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Where are the Horses?
U.S. Horse Rescues demand Icareihelp Surrender Remaining Racehorses Amid Reported Abuse and Neglect
Questions Remain Unanswered as Disturbing and insurmountable Evidence Surfaces Daily
Farmerville, LA—An estimated 74 horses are unaccounted for, 4 dead, and 36 remain captive in converted chicken barns, at the hands of ex-kill pen employee, Hal Parker. On August 17th National Thoroughbred Welfare Organizations (NTWO) released http://ntwo.org/updates/2018/the-battle-for-louisiana-dina-alborano-and-horses-at-risk/ claiming up to the minute facts, calling for icareihelp to relinquish remaining horses in the care of Hal Parker, held under the direction of Dina Alborano, of the New Jersey-based icareihelp. Heightened concern for the horses’ survival has brought together several equine welfare organizations, along with Donna Brothers of NBC Sports, and independent racehorse owners to gain access to the horses and provide much-needed veterinary care and nutritional support, all have been denied.
A video-report https://youtu.be/ydCKtBJoeh0 posted on Twitter reveals incriminating evidence detailing the scam perpetrated on kind and giving folks, carried out by Dina Alborano, Hal Parker and Jacob Thompson.
Louisiana state officials have been notified of the situation, including the Department of Agriculture and State Veterinarian. Callers are referred to the Union Parish Sheriff’s Office for information or to file a complaint. Union Parish relies on sheriff’s deputies to perform duties of Animal Control, with minimal responsibility to only confirm water and grass are available to the horses in Parker’s care, contrary to the American Society for the Prevention of Cruelty to Animals (ASPCA) guidelines https://www.aspca.org/pet-care/horse-care Questions remain unanswered ten days after the article was released.
Mass bailing of Thoroughbreds from Thompson Lot in Pitkin between January and August of this year by Dina Alborano of icareihelp, and Hal Parker of Farmerville, Louisiana, placed an estimated 181 horses in danger of illness, and even death. Reports by visitors of Parker’s facility describe conditions similar to a slaughterhouse-bound kill pens, rather than those outlined for Rescue & Retirement Facilities by the American Association of Equine Practitioners https://aaep.org/sites/default/files/Guidelines/AAEPCareGuidelinesRR2012.pdf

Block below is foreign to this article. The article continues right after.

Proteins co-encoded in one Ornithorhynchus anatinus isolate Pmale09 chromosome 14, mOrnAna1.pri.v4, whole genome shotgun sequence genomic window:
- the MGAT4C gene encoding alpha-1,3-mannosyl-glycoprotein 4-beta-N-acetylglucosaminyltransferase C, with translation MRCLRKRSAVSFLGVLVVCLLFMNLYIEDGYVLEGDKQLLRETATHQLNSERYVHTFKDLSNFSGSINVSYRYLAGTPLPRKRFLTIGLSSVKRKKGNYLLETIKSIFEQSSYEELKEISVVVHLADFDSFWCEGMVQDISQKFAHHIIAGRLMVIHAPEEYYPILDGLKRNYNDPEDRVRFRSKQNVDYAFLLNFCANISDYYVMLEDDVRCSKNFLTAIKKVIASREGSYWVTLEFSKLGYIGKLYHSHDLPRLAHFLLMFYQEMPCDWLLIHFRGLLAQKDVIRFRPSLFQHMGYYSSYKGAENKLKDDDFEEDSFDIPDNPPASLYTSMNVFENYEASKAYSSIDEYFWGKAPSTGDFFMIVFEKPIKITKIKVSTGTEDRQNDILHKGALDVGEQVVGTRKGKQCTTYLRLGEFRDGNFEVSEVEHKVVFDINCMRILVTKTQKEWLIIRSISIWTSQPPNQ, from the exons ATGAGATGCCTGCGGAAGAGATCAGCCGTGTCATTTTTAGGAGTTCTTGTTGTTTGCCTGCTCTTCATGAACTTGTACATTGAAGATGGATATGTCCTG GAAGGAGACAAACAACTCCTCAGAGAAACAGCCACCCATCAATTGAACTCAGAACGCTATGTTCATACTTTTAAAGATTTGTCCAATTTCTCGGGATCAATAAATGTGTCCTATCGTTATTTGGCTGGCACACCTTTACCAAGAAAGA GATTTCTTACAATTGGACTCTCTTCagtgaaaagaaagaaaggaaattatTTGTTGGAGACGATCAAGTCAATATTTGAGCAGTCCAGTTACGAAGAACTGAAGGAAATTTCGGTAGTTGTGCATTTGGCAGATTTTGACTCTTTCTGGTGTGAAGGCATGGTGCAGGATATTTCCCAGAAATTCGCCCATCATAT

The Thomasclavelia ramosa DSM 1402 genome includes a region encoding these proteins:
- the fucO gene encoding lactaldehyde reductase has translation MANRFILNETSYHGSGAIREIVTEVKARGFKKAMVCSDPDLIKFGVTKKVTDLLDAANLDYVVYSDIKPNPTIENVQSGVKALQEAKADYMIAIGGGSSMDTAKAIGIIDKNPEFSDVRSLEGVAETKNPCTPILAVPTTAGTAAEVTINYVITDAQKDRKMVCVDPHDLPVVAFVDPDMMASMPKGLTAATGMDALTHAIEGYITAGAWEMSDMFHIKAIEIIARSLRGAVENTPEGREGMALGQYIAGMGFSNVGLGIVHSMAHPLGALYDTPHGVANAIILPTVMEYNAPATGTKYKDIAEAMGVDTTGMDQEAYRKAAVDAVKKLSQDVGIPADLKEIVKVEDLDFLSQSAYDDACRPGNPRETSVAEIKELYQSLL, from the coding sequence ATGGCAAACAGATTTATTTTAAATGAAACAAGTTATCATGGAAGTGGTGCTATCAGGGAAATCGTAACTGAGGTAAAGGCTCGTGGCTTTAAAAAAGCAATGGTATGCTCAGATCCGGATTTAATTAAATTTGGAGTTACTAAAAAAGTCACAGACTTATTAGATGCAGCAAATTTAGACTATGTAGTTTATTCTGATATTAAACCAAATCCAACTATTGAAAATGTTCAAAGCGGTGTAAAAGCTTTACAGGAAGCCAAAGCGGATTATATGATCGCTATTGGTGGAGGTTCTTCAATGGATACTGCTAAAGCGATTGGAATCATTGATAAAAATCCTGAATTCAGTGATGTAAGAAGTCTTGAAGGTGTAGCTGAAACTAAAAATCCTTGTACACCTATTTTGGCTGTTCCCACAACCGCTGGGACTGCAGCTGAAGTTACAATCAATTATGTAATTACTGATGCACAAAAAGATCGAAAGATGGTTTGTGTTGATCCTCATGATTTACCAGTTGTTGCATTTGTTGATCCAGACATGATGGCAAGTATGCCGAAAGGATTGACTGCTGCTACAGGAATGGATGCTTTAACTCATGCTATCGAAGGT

According to one eyewitness, Attorney Vickie Coombs, who visited Parker’s facility:
“On or about Friday, Aug. 17, 2018 at 12:26pm (CST), I visited the real property located at 3118 Hwy 549, Marion, Union Parish, Louisiana 71241, leased by Mr. Hal Parker. I was in the area and was aware he had horses for sale that were allegedly rescued from slaughter. Upon arrival at the property I observed two abandoned and dilapidated chicken houses. Upon further inspection, I determined numerous equines were being housed in these structures. With respect to the conditions, I noted the following: There was no evidence of adequate hay or forage in the two structures containing the horses. While I noted a water hose that was yellow in color it appeared as though the horses did not have access to clean potable water. This was particularly concerning as the ambient temperature was approximately 100 degrees F. Multiple horses were emaciated, appeared to be dehydrated and were exhibiting signs of significant respiratory distress evidence by hacking coughs, dyspnea and the presence of thick mucopurulent discharge. The structures in their current condition were wholly inadequate to house horses. An emaciated Thoroughbred (grey in color) exhibited evidence of dehydration as well as what appeared to be acute or chronic Streptococcus equi (strangles) infection, as evidenced by the presence of a profuse, thick, mucopurulent discharge emanating from both nostrils. The horse appeared to be in significant respiratory distress and demonstrated a harsh cough. As a former court-appointed humane investigator for Fairfax and Prince William counties, and a third-year veterinary medical student with almost 30 years of experience in the field of equine welfare, the conditions under which Mr. Parker’s property are being kept are disturbing.”
A joint effort has been established by several horse rescues, registered 501(c)3 non-profits to assist Parker and Alborano in providing grain, hay, farrier services and veterinarian care to remaining horses in their care. Attempts to reach Parker and Alborano for information on the whereabouts of remaining horses went unanswered.
Several feed stores in and around Farmerville were contacted, to determine brands and quantities purchased by Parker, with an offer to pay the feed store directly. One feed store contacted stated Parker has not been a customer for several months, additionally still has an outstanding balance due. Another feed store stated Parker spends on average $120.00 per week, hardly enough to feed what is believed to be over thirty horses in his care. An average horse requires 6-10 lbs. of grain per day to maintain weight www.kalmbachfeeds.com Thirty-five horses require 280 pounds per day if feeding 8 lbs. per day, or 1960 pounds per week. The cost per bag averages between $16.00 and $23.00 for a high-quality brand horse feed or $640-920 per week.
Please contact Alicia Mahar, Executive Director at 757.286.5282 or AMahar@circleahome4horses.org for information on how to assist in the critical effort to help these horses.
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